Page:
What your dinner cancellation on OpenTable says about the flu

An empty restaurant table. Can measuring restaurant cancellations tell us something about flu outbreaks?You wake up feeling like someone has taken a jackhammer to your head. You’re feverish, aching all over and your stomach is doing somersaults. There’s no doubt about it: You have the flu.

You also have reservations for dinner tonight. So after a mug of tea and an ibuprofen, you grope for your phone and cancel the reservations you’d made through OpenTable.

That cancellation might be a signal to public health officials of a flu outbreak. Because, according to a study by HealthMap’s John Brownstein, PhD, and Elaine Nsoesie, PhD, reservation data from OpenTable could offer another view into the seasonal spread of the flu.

“We’re always on the search for sources that can give us real-time data at high geographic resolution,” says Brownstein, HealthMap’s co-founder and a researcher in Boston Children’s Hospital’s Informatics Program. “There is a lot of work in the digital epidemiology field to find early signs of disease outbreaks in population data, especially where clinical data is lacking.”

While there are several ways of and sources for tracking the flu—such as Google Flu Trends, influenza reports from the CDC and HealthMap’s own Flu Near You—there’s one form of data that Brownstein says has always been hard to capture: data on behaviors like absenteeism.

“Absenteeism has been shown to be a really good indicator for flu and other diseases,” Brownstein says. “The challenge is that the data are hard to collect. They aren’t recorded in standardized ways, and you’re lucky if you can get city-level resolution.”

Moreover, not all absenteeism happens at work or school. Being sick makes people change their plans and behaviors in any number of ways. Reservation cancellations are one of those ways that Brownstein and Nsoesie decided to try to capture.

As they reported in the Journal of Medical Internet Research, their team gathered data on table availability from OpenTable, an online restaurant reservation service, in 10 distinct locations in the U.S. and Mexico.

They then compared that information with influenza surveillance data before and during the 2013 flu season from state public health agencies, Google Flu Trends and the Pan American Health Organization, looking for any correlations between jumps in table availability and reports of flu-like illness.

“Our goal was to see whether an increase in cancellations could be an indication that something was happening in the community,” explains Nsoesie, a research fellow in Brownstein’s group. “OpenTable doesn’t provide those data directly, but we were able to look for changes in table availability shortly before selected lunch and dinner times.”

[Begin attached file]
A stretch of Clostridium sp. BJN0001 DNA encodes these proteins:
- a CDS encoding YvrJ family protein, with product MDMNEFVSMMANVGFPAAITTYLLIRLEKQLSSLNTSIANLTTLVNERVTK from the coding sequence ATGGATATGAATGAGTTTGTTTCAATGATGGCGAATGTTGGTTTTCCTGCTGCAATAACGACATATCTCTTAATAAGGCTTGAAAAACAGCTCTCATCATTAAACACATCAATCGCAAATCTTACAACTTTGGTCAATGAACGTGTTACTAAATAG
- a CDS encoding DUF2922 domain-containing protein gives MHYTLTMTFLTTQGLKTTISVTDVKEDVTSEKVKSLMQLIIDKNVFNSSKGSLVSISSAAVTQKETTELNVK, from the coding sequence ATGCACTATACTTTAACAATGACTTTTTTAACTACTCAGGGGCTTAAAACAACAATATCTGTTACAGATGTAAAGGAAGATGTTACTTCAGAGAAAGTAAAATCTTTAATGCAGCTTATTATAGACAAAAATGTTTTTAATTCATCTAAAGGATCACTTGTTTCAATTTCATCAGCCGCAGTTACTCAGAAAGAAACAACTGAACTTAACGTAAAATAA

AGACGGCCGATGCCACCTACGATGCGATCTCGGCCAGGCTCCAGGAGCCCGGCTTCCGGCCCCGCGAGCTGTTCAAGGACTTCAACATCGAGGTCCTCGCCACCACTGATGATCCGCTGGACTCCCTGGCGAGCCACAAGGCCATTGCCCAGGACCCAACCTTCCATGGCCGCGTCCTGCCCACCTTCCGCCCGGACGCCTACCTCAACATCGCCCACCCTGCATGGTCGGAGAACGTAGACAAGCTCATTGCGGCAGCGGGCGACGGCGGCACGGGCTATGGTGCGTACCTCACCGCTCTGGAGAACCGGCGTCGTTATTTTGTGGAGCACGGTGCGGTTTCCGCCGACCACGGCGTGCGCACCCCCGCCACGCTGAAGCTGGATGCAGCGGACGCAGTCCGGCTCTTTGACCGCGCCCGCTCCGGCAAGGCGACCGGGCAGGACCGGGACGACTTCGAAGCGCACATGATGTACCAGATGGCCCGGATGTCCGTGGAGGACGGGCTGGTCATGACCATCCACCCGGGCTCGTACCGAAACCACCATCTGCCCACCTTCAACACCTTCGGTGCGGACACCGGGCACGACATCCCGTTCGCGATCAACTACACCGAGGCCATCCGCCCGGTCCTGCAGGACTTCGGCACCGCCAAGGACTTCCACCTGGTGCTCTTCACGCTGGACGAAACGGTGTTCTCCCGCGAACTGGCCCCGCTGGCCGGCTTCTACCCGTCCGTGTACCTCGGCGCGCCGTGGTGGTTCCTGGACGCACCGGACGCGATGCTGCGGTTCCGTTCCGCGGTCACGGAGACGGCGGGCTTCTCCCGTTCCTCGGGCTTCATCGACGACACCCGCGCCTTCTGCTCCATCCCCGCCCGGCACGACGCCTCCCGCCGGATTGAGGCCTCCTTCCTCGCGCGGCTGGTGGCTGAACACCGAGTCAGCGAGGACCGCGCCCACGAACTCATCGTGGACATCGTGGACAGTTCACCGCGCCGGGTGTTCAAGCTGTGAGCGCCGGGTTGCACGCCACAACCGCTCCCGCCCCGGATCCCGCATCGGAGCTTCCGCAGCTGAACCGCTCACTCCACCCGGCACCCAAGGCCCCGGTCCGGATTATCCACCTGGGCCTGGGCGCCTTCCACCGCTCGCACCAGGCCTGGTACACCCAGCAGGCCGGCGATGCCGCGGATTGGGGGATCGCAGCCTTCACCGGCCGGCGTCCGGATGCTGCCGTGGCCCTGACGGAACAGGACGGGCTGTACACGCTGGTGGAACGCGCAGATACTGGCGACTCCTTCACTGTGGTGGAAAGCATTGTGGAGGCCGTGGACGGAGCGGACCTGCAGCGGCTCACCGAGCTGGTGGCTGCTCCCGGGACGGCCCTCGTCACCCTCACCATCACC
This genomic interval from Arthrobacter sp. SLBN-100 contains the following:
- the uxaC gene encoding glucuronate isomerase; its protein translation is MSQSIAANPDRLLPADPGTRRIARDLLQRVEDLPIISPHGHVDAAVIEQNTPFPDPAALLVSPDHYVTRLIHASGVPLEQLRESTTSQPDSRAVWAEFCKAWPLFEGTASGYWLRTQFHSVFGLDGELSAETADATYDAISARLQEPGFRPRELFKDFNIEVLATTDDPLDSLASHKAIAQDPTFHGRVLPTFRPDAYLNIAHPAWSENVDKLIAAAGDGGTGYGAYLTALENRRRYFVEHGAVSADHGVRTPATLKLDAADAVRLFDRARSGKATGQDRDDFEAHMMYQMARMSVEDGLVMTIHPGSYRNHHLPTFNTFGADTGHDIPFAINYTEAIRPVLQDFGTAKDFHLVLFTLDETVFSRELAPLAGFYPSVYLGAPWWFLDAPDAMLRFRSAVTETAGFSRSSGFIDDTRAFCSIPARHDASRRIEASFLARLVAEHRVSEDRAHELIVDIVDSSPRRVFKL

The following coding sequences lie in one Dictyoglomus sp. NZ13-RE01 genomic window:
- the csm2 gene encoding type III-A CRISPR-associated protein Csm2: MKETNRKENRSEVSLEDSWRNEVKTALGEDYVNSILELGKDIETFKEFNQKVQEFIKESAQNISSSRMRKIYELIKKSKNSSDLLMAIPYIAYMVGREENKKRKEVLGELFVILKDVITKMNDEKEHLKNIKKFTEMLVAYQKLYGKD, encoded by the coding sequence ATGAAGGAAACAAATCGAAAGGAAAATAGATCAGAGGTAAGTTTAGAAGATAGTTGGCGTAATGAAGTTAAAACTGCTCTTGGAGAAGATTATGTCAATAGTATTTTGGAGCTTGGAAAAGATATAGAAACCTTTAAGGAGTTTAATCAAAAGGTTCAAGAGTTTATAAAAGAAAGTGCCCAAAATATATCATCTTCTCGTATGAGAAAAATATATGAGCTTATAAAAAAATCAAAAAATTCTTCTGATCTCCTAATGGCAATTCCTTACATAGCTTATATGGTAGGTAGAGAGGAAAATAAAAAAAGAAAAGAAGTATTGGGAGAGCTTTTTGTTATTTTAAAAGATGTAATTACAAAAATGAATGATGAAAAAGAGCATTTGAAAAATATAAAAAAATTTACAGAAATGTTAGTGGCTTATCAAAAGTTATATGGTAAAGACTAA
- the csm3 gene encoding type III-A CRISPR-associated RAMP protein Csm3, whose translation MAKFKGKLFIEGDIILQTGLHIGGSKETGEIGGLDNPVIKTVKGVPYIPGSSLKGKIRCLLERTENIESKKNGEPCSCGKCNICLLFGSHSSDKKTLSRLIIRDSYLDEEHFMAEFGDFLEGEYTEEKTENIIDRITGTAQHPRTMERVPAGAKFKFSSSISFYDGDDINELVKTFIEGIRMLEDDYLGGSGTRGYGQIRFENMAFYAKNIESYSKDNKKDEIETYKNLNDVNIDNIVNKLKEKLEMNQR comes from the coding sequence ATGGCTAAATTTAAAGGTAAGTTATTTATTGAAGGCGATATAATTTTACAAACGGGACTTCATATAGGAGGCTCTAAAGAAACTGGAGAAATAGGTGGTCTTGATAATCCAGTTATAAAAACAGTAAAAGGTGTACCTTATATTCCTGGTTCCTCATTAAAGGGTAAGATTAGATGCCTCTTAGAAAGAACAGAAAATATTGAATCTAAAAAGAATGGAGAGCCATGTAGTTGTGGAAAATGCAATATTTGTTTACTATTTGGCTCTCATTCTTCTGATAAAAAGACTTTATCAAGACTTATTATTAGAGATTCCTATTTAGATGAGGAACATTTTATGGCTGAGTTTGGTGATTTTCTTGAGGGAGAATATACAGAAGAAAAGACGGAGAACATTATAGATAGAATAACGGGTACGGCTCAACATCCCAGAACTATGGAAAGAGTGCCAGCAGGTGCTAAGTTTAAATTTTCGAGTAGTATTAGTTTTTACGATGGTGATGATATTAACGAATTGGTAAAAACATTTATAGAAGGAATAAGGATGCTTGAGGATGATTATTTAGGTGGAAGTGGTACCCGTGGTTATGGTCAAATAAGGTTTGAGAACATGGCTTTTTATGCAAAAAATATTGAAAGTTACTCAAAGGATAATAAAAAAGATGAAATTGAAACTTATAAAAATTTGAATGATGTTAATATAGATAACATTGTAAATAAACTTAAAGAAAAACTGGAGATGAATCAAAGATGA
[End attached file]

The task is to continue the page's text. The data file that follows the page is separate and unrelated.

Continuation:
As a proof of concept, the comparison worked well. “We found that for some locations there was a strong correlation between table availability and reports of flu-like illness,” says Nsoesie. For instance, there were strong dinnertime correlations for Baltimore and Miami, as well as for Atlanta around lunch.

Surprisingly, though, the correlation didn’t hold up for cities in more northern climates like Boston. That gap may be due at least in part to limitations in the data Brownstein and Nsoesie had to work with.

“This is all very preliminary, and there is a lot that needs to be done to explore the data further,” Nsoesie says. “We only gathered data on table availability and controlled for the number of participating restaurants in each location, but that doesn’t tell us anything about how many active OpenTable users there are per city.”

“There may be other factors, like weather generally, that affect reservations in northern climates,” Brownstein adds. “The baseline level of OpenTable activity may also be more stable in the areas where we did find correlations.”

Brownstein and Nsoesie note that there are several additional things they’d like to try to shore up their analysis, such as surveys to ask directly why people chose to cancel a reservation, collecting data covering a longer period of time and carrying out comparisons with other sources of flu surveillance data.

With such information, they may be able to better understand the correlations they found and maybe reveal new ones.

“This is all very preliminary, and how the correlations we’ve found translate into real-world results isn’t completely clear yet,” Nsoesie cautions. “But our results are promising, and we’d like to investigate them further.”